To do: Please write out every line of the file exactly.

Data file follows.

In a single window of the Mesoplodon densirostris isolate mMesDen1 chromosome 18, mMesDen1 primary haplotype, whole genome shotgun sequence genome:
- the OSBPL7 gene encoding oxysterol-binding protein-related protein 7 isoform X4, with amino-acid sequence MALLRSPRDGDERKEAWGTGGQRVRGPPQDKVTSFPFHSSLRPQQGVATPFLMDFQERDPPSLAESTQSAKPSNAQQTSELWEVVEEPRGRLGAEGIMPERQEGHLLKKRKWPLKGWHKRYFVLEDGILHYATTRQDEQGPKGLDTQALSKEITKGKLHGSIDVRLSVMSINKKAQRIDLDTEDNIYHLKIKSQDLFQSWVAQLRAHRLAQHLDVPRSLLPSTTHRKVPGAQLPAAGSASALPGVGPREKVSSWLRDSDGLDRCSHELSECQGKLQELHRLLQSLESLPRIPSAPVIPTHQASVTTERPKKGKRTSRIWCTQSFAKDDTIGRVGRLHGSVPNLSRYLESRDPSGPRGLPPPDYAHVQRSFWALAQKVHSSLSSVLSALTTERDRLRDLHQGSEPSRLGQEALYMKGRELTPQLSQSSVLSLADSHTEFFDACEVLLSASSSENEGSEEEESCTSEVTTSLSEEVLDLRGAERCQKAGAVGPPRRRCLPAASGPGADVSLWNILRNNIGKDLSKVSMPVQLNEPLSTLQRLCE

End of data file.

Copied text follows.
In a single window of the Mesoplodon densirostris isolate mMesDen1 chromosome 18, mMesDen1 primary haplotype, whole genome shotgun sequence genome:
- the OSBPL7 gene encoding oxysterol-binding protein-related protein 7 isoform X4, with amino-acid sequence MALLRSPRDGDERKEAWGTGGQRVRGPPQDKVTSFPFHSSLRPQQGVATPFLMDFQERDPPSLAESTQSAKPSNAQQTSELWEVVEEPRGRLGAEGIMPERQEGHLLKKRKWPLKGWHKRYFVLEDGILHYATTRQDEQGPKGLDTQALSKEITKGKLHGSIDVRLSVMSINKKAQRIDLDTEDNIYHLKIKSQDLFQSWVAQLRAHRLAQHLDVPRSLLPSTTHRKVPGAQLPAAGSASALPGVGPREKVSSWLRDSDGLDRCSHELSECQGKLQELHRLLQSLESLPRIPSAPVIPTHQASVTTERPKKGKRTSRIWCTQSFAKDDTIGRVGRLHGSVPNLSRYLESRDPSGPRGLPPPDYAHVQRSFWALAQKVHSSLSSVLSALTTERDRLRDLHQGSEPSRLGQEALYMKGRELTPQLSQSSVLSLADSHTEFFDACEVLLSASSSENEGSEEEESCTSEVTTSLSEEVLDLRGAERCQKAGAVGPPRRRCLPAASGPGADVSLWNILRNNIGKDLSKVSMPVQLNEPLSTLQRLCE